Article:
The first railway that I ever saw was a wooden one. The wooden rails would be on an average about nine or ten feet in length. They were, I believe, generally of beech and ash wood, and they were square in form. They were rough-hewn with an axe, and were fashioned by workmen who went by the name of "waggon-way wrights." These same "wrights" used also to lay them down. Where the wooden rails joined each other there was no socket or anything to form a close joint. The rough square ends were placed against each other, and this was the only joint or joining they had. The rails were laid upon sleepers, to which they were fastened by oak-pins driven through a bored hole into each other. The rails had frequently to be renewed, for the face upon which the waggon wheels ran splintered off in thin strips by the compression of the wheels. They were also frequently turned upside down, so that a new face was obtained. I do not think they broke much for they always lay on a bed of soft earth. There were "way-wrights," generally old men, whose sole occupation it was to keep "bedding or creasing the waggon-way." The waggons ran smoothly on these primitive rails, and with very little noise, save a creaking of the wood from the compression caused by the weight of the waggon laden with coals passing over it. The line that I refer to would be about three miles in length or perhaps more. During the greater part of its distance it was on an incline, at some places rather a steep one. Going down these inclines in wet or frosty weather was attended by many difficulties. The waggons had cast metal wheels with brakes made mostly of birch wood. There was no iron about the brakes except the nails which fastened its pieces together. I have sometimes seen waggons run away on wet or frosty days with a "prop" as a spoke in each wheel. The speed of the run-away used generally to bring the waggon to grief at the first turn it came to; for "off the way" it would fly, sometimes completely turning upside down. The waggons were what would now be called great lumbersome things. They carried three tons of coals each, and were made nearly all of wood; the sides and stays of them thick, rough, and clumsy. One horse used generally to draw two waggons on the line I refer to, and considering that these two waggons contained six tons of coals, the wooden rails for them to pass over were a great improvement upon mere cart roads. The line was most of its way a single one, though at intervals there where sidings for the "team waggons" to pass on to, in order to allow the laden ones to pass. I well remember certain places on the line where the horses used to be stopped to take "a blaw." The "waggon-way-men," for such was the technical name for the horse-drivers, during the "blaw" used to produce a steel pocket-knife, a piece of flint, a small pocket tinder-box, and a brimstone match, the combined uses, of which produced a conflagration great enough "to leet a bit o' backy in a cutty pipe." These "waggon-waymen" took great pride in their horses and even in the waggons, if the latter were easy, good "ganners," (i.e. runners). There were two coal pits, at the time of which I write, whose produce passed over the wooden waggon-way. The one at about three miles distance from the river Tyne was named "The Folly Pit," and the other at half the distance was called "Stargate Pit" - they both belonged to George Dunn, Esq. of Bath-house, Newcastle-on- Tyne. The old wooden line passed down for a good part of its length in an interstice between hills running parallel pretty nearly with each other. The Stargate hills were covered at that time by a forest of whins, broom, and ferns as big as trees in their trunks. These hills were the abode of vast numbers of foxes; and herds of donkeys used to make them their rendezvous. They ran in form somewhat wave shaped - and in Spring-time the yellow flowers of the whins and broom seemed to form a yellow or golden sea which looked exceedingly pretty. At this season of the year they now form yellow fields of corn. At the time of which I write, in the spring and summer, and indeed most of the year, Stargate Hills were a kind of paradise for birds of the finch tribe. And hither pitmen would repair with their "bird-limed wands," and their decoy. Fancy cages these pitmen used to make for their birds were many of them highly ingenious and beautifully finished specimens of the cage-maker's art. The pit-men of those days always had a hobby; and in carrying it out there was generally very great ingenuity of almost every man turning his attention to ingenious contrivances that at last culminated in the invention of the steam-engine by one of themselves, of whose genius oratorical accounts will keep the next few days. After passing the Stargate hills, the wooden waggon-way passed along the Stella bogs, abode of the Heliades on account of the many large and beautiful alder trees that flourished in them. "Path-head" woods were next passed through, wherein stood the famed "Violet Spout," out of which came water, even in a Tyneside keelman's opinion, that was better for drink than was "Shields yel." At Stella-on-Tyne stood the staith for the reception of the coals which came from the collieries named above, and from which these coals were taken down the Tyne in keels to ships lying in harbour, then chiefly at Shields.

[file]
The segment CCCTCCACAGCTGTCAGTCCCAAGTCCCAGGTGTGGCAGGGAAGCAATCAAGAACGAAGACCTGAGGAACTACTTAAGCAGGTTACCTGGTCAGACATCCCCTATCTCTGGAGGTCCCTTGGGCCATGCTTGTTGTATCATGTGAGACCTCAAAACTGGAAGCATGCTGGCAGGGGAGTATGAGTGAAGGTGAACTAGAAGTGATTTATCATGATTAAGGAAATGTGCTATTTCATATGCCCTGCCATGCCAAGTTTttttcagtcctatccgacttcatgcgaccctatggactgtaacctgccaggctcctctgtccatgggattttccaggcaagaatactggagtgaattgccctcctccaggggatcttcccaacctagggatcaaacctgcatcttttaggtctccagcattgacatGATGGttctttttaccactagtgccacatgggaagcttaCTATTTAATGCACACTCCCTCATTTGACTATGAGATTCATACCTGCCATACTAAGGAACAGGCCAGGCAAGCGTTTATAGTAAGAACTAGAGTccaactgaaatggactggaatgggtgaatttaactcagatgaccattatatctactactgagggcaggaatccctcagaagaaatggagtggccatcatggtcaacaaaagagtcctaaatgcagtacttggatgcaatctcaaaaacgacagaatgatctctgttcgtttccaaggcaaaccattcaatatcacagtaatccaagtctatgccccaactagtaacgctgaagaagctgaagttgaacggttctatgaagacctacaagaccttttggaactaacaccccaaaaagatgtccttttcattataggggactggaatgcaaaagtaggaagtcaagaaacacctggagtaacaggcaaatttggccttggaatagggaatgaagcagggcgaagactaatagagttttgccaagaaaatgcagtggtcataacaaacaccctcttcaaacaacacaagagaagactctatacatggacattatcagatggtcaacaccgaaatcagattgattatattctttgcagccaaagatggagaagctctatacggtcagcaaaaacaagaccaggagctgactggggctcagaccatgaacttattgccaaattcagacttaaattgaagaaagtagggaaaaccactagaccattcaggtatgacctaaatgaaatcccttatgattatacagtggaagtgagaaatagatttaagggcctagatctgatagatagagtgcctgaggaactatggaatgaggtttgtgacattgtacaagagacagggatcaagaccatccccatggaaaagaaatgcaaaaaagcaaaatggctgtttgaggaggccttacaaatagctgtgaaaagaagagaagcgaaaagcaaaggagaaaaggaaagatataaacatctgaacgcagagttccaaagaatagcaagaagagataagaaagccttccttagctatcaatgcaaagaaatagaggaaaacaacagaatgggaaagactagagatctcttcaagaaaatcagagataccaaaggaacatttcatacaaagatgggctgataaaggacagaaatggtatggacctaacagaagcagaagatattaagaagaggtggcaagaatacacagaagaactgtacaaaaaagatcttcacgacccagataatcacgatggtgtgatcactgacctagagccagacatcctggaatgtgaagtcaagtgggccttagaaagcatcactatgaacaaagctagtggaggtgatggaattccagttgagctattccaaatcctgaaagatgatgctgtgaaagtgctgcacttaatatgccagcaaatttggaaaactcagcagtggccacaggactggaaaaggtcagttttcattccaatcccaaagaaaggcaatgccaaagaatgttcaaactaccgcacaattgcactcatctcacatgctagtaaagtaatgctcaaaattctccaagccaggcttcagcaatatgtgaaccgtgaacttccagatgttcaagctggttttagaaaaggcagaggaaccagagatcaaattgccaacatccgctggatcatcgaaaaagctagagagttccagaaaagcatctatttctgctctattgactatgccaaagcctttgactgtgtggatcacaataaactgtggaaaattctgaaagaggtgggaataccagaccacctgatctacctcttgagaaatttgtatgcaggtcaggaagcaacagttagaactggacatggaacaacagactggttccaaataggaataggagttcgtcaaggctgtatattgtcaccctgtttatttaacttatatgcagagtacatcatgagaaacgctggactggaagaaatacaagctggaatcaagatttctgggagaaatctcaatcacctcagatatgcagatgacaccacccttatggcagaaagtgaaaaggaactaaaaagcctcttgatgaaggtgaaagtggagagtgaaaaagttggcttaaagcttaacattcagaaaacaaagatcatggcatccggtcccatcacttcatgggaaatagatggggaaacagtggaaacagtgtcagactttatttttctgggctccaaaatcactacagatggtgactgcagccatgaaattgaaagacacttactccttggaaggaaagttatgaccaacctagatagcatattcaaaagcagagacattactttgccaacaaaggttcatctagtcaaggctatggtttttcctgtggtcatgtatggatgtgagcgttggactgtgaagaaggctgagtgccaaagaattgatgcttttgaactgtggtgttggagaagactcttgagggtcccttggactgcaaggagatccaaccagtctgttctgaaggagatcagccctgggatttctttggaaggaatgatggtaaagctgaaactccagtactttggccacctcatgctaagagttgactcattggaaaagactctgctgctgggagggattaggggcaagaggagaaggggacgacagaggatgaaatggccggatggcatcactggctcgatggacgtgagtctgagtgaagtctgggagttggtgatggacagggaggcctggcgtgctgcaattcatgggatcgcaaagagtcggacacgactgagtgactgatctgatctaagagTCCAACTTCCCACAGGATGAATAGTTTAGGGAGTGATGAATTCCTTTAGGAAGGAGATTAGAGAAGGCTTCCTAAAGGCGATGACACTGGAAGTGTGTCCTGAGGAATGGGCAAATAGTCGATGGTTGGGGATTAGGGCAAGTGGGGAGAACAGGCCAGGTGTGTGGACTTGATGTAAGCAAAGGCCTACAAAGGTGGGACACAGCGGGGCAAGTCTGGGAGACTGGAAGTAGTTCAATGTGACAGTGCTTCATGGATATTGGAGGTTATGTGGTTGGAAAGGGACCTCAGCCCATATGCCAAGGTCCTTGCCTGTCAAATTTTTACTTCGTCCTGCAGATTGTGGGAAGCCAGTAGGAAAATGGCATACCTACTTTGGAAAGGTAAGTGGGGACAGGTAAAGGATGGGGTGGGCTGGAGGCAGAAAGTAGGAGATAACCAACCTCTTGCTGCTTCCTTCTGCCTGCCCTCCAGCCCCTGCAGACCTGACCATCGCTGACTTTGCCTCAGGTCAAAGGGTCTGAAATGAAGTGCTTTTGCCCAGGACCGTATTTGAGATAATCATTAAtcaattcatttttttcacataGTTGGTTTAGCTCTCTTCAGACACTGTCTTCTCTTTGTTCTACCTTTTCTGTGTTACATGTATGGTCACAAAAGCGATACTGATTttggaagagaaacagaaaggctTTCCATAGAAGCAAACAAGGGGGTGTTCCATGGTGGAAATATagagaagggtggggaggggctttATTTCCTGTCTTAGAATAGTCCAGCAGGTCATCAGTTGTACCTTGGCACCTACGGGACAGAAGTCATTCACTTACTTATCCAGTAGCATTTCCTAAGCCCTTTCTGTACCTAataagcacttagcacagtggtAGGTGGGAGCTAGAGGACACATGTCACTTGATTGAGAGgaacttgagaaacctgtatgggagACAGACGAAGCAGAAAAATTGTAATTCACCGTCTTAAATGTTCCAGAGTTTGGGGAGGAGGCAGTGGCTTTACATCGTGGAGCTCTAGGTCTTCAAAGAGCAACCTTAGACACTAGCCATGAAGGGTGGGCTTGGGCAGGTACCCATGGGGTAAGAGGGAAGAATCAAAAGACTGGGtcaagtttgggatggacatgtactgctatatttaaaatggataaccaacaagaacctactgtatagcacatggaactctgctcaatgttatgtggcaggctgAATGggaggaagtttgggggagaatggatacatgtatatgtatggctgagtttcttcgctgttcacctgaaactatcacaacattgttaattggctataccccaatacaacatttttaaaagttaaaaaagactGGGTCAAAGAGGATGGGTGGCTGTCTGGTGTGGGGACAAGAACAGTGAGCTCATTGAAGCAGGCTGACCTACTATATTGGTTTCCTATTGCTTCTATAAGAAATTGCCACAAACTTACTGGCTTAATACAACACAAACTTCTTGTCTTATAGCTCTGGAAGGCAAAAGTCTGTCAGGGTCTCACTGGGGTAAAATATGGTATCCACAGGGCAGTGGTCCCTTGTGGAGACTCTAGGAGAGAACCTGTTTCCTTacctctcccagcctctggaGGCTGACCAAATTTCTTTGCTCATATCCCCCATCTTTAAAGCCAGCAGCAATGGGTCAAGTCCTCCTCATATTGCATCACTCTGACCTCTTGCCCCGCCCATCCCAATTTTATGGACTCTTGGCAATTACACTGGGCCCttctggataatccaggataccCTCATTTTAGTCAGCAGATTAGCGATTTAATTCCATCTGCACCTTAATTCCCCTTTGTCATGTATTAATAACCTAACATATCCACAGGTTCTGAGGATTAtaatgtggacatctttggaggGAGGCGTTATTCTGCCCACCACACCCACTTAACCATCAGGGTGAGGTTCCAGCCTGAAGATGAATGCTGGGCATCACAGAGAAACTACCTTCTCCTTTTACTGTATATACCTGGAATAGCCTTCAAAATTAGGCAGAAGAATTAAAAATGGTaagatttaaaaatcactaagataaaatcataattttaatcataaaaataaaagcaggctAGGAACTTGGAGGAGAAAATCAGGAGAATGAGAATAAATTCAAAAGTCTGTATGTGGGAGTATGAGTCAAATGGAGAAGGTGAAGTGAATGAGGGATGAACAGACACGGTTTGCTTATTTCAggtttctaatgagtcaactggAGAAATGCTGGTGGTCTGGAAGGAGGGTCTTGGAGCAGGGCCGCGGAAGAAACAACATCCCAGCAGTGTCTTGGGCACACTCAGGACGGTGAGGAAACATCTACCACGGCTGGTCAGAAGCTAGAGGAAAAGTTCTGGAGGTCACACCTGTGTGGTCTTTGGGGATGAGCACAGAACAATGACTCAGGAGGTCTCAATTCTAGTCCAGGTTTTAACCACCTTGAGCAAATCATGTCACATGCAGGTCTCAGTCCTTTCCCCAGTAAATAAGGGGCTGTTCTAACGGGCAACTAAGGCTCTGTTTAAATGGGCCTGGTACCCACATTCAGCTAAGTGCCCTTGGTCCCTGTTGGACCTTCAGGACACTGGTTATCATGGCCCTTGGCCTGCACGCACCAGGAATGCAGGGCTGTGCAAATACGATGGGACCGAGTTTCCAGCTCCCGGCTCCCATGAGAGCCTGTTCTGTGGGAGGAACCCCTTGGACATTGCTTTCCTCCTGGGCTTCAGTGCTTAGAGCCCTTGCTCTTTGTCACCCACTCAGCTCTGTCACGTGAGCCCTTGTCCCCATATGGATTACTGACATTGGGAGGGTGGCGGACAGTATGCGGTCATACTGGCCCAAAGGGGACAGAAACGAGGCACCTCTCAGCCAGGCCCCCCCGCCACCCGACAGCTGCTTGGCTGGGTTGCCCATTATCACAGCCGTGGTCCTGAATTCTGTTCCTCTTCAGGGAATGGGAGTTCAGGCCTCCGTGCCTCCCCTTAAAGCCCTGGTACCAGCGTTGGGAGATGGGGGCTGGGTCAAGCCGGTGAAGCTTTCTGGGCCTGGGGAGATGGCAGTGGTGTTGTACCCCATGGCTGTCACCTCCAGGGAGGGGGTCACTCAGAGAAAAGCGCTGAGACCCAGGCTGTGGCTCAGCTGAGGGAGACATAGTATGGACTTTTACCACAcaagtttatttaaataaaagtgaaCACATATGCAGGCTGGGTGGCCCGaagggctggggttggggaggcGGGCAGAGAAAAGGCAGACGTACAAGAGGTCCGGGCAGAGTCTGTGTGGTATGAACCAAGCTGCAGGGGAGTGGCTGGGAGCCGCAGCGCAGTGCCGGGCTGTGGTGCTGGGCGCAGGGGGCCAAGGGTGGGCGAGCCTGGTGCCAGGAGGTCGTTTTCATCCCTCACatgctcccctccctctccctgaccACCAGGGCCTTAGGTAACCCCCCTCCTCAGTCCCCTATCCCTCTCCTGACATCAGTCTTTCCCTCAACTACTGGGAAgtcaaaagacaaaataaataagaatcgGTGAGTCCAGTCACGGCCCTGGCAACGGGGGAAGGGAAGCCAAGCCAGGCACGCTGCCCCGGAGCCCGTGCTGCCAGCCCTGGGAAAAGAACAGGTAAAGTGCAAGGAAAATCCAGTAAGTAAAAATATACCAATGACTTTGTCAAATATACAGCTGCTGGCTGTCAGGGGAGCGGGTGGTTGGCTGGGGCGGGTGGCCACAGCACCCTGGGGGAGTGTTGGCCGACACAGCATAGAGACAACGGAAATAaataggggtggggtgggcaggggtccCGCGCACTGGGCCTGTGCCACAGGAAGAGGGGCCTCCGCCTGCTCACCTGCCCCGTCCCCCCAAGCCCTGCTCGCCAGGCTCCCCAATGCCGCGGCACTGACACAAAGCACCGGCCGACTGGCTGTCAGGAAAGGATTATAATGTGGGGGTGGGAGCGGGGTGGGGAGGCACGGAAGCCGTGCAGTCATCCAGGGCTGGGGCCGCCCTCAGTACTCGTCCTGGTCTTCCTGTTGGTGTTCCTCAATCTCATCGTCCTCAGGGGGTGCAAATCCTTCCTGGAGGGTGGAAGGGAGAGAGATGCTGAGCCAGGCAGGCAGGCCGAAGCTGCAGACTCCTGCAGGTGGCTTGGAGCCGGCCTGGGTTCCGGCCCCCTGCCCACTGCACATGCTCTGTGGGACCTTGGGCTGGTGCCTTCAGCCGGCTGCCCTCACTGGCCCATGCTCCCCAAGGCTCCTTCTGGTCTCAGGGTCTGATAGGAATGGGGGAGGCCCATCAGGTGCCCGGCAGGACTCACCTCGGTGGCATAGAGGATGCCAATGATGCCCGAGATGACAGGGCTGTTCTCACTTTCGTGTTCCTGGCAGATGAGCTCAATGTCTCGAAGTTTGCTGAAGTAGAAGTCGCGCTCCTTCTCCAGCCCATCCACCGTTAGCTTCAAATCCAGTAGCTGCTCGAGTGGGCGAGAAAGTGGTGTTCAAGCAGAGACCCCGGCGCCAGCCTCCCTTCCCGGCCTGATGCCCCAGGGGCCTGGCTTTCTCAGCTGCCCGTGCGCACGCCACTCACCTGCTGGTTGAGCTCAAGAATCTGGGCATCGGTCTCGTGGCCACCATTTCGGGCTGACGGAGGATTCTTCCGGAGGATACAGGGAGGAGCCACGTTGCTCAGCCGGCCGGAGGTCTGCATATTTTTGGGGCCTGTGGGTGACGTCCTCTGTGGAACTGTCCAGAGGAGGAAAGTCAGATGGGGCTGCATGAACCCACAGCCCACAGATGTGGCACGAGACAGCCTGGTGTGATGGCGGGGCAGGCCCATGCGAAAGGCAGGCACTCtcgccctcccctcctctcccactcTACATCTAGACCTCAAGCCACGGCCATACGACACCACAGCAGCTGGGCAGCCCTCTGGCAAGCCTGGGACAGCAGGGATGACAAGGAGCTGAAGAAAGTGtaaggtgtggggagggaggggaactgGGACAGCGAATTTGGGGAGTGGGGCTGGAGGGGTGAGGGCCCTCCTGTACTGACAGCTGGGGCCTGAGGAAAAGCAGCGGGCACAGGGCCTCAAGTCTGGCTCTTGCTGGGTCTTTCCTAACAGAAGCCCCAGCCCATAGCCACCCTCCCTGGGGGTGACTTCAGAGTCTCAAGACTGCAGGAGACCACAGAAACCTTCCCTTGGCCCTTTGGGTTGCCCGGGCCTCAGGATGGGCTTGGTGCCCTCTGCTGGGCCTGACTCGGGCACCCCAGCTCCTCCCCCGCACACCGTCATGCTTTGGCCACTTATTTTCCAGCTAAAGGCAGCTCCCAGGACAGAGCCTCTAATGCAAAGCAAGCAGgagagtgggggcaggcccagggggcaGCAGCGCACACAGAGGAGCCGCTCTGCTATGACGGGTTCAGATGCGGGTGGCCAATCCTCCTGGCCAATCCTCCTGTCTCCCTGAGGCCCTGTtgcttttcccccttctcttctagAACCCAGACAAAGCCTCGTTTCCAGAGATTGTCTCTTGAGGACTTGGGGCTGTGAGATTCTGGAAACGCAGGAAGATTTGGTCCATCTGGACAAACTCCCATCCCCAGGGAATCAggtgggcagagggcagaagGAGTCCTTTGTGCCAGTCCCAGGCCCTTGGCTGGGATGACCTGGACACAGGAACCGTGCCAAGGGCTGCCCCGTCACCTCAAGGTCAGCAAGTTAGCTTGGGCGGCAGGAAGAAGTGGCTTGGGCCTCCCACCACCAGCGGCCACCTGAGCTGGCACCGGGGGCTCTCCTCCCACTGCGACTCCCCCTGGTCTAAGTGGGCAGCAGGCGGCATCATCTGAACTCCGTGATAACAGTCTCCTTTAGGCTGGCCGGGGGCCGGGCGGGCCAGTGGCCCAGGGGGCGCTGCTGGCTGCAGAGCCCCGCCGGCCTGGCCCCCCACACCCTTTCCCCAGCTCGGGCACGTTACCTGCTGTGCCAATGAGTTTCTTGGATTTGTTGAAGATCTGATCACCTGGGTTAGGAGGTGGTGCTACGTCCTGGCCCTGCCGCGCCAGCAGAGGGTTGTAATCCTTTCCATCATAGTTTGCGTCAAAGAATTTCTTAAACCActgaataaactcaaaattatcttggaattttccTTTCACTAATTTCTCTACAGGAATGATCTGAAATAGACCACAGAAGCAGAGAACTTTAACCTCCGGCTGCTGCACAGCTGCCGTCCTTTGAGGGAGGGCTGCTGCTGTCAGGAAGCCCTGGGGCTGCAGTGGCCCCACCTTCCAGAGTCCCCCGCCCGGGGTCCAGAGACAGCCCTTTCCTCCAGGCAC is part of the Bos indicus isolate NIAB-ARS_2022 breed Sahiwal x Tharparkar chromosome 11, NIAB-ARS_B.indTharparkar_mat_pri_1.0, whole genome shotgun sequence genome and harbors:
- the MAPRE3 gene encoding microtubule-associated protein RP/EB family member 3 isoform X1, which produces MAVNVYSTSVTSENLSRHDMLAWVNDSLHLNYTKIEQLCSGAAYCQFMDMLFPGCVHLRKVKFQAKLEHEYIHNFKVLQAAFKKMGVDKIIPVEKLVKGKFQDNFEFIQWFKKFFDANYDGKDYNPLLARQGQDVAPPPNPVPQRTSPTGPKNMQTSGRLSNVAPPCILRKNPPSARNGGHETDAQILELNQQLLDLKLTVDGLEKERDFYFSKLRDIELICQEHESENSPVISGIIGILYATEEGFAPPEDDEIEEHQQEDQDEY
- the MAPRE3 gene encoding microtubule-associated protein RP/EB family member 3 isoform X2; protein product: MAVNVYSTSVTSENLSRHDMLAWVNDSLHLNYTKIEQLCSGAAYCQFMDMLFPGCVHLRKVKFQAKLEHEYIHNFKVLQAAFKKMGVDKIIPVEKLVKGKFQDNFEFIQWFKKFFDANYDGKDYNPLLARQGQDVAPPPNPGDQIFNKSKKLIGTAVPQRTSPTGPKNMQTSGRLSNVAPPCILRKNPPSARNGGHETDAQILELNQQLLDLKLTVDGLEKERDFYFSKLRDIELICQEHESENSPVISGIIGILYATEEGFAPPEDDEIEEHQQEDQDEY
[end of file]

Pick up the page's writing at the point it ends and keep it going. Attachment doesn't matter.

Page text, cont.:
Now, looking backwards for nearly half a century at that old wooden waggon-way; at the lumbersome looking waggon passing over it, with the "mouth-poke" containing corn, and the sack filled with hay for the refreshment of the horse, and the grease-pot with a stick in it for the purpose of greasing the waggons, and the tin coffee bottle, the tin dinner box and the wallet of the "waggon-way-man" all hung around it; at the old women and children upon the same waggon-way gathering coals, any quantity of which might be picked up and taken away without a word being said; at the fine fat, sleek looking horses; at the "waggon-way-man" clad in strong, rough flannel jacket, vest and knee breaches, and as he passes along trolling out some old fashioned song - and I have a picture before my mind's eye that has passed away most likely forever.